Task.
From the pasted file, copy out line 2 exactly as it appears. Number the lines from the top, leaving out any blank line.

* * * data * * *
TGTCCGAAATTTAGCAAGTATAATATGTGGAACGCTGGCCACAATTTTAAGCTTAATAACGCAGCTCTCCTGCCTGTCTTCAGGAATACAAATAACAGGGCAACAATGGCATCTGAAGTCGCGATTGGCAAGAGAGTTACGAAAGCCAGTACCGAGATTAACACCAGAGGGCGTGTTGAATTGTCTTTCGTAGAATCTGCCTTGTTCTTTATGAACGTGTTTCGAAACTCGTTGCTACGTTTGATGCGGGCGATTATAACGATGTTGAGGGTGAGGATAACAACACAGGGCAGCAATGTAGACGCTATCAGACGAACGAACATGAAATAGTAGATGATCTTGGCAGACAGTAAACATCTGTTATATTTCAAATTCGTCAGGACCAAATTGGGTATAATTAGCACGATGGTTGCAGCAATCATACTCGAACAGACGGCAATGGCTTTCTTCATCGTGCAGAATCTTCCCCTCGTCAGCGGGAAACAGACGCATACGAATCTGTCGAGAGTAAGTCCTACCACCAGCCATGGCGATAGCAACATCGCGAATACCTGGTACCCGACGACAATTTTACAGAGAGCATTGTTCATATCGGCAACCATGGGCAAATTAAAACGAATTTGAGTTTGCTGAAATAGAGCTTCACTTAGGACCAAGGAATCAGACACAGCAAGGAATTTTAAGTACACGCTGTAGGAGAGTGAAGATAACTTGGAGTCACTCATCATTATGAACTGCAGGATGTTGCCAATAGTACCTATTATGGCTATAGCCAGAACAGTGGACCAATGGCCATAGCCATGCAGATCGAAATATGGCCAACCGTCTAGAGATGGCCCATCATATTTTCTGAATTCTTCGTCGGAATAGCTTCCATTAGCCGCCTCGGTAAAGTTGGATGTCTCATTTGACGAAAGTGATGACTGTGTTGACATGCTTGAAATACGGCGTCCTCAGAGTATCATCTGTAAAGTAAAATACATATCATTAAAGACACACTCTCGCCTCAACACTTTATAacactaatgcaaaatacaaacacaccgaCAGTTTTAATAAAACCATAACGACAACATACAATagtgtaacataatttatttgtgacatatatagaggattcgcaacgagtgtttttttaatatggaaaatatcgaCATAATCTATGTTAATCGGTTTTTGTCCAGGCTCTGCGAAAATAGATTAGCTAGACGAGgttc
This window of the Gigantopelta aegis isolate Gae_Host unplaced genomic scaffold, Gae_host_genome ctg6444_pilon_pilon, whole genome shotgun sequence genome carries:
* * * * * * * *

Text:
This window of the Gigantopelta aegis isolate Gae_Host unplaced genomic scaffold, Gae_host_genome ctg6444_pilon_pilon, whole genome shotgun sequence genome carries: